November 30, 2009 by Katie.
John Demjanjuk is going to trial. Again. This time for the much-less-flashy accusation that he was a minior level figure at Sobibor death camp. (Previously he was accused of being Ivan the Terrible from Treblinka death camp but was subsequently found innocent.) The BBC has an interesting article that I think touches, albeit briefly, on a lot of the issues surrounding Holocuast retribution.
It’s obvious the guy’s old & sick. What’s the point of giving him a 15-year-sentence that a) he probably wouldn’t live out even if he was healthy and b) is tantamount to a death sentence because he isn’t healthy? Is it okay to take out retribution on an elderly man? Point taken. Even one of the Nazi-hunters (yes, sort of a la Inglorious Bastards except they work for recognized groups and organizations and probably don’t tote guns around) working on the trial admits his condition makes the situation a “little disappointing.” But, let’s be frank here. Did the Nazis care about elderly, sick men? Um…no. I’m pretty sure they worked them to death in the labor camps, sent them to the gas chambers straight off trains, or marched them to death in the snow, regardless. If you want to go for the whole not-really-in-the-Bible, eye-for-an-eye thing…to the clanker!
Less vengefully, the legal system doesn’t make exceptions for age and physical health. There have been several precendents set in the United States (Green River killer, anyone?) where elderly men were tried and accused of heinous murders long after they were committed and there wasn’t a peep out of anyone that these men shouldn’t be held accountable for their actions.
This begs the question: why, when it comes to to one of the most heinous crimes ever committed, do we suddenly *care* about the current state of its perpetrators?
Is there some deeper reason that we want to let Demjanjuk off so easily? We don’t necessarily want to let him off morally, though by sympathizing with illness we certainly make him more likeable, but we *do* want to let him off legally. This suggests the international community still has a lot of legal issues in dealing with these types of crimes. It also possibly hints at the international community’s deeper desire to avoid dealing with their own roles in the Holocaust or to avoid dredging up “bygones.”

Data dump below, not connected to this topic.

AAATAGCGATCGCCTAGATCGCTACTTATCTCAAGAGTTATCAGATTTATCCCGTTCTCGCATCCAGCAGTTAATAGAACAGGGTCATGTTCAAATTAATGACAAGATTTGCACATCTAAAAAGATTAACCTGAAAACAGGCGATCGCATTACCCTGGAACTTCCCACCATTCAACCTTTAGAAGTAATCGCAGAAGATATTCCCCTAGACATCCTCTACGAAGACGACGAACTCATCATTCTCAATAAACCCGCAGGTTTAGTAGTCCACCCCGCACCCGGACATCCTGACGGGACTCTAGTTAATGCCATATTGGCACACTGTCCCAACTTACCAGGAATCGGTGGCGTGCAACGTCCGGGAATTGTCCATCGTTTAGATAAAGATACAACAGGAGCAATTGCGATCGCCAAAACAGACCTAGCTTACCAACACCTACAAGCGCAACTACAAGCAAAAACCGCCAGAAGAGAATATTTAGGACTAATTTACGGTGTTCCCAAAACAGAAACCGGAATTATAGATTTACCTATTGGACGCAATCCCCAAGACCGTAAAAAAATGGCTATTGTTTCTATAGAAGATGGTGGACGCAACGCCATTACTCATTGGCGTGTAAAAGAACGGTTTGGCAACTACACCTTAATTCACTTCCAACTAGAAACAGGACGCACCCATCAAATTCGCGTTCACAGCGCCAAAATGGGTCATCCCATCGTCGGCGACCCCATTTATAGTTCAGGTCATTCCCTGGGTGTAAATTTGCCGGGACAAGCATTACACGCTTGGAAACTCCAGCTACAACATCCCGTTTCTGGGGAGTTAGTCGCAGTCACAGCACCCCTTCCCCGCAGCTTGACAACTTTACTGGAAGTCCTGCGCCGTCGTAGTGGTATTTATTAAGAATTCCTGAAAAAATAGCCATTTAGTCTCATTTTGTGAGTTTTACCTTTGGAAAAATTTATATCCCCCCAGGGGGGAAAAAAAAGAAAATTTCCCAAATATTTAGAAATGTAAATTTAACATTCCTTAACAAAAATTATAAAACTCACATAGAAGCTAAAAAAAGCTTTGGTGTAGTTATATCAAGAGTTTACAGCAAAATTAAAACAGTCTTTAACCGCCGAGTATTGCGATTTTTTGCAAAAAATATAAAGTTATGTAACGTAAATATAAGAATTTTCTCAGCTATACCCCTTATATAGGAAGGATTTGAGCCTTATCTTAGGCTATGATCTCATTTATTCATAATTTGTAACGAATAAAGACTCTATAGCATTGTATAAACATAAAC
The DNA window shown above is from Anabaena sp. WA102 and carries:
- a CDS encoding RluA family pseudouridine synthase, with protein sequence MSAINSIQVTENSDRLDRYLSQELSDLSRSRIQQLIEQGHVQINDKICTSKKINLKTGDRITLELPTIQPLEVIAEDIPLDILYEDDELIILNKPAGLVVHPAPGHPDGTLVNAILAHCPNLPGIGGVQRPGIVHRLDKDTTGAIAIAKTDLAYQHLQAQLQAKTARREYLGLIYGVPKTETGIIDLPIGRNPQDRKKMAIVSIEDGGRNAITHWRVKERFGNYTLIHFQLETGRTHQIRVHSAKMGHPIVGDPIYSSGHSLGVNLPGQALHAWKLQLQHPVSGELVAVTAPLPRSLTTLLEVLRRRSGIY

On a purely legal basis, however, the trial has its faults. As the BBC article points out, there are no living witnesses to back up any claims against Demjanjuk. I presume there is some other evidence against him but the case is made a lot weaker by the fact that no one can pinpoint him. No one can say, ‘I was at Sobibor and that man was also there.’ Can we really prove beyond a shadow of a doubt that this man is a killer? I guess the European legal system, in which one has to prove beyond a shadow of a doubt that they are *not* the killer, makes the whole scenario a little easier but that idea is a little unsettling to the American legal conscience. More complicatedly, it brings up further questions as to what, exactly, this trail represents. Is part of the reason we can be so squeamish about sending a sick man to jail because we don’t actually care about the legal accuracy of the trail or the subsequent legal consequences of its findings? Really, do we want to use a courtroom trial as a front for a public moral trial that we more desire but for which we have no outlet?
I definitely have more I could say on this subject – even from hinted at issues in the BBC article – but I am going to stop for now. If you want more Holocaust retribution talk let me know and I’ll make another article!
It is also 1:30 in the morning and I don’t feel like getting out of bed to find the exact titles and authors of the Suggested Reading I have in mind so I promise that I will update the post in the next day or two with those links.
Okay – the stars of the show!!:
Prosecuting Nazi War Criminals – Alan Rosenbaum: this gives a good overview of the International Military Tribunal, more commonly known as the Nuremburg Trials but those were actually something different, and, more importantly for this article, a good summary of the different legal arguments and precedents.
The Politics of Retribution in Europe – Istvan Deak, Tony Judt, Jan Gross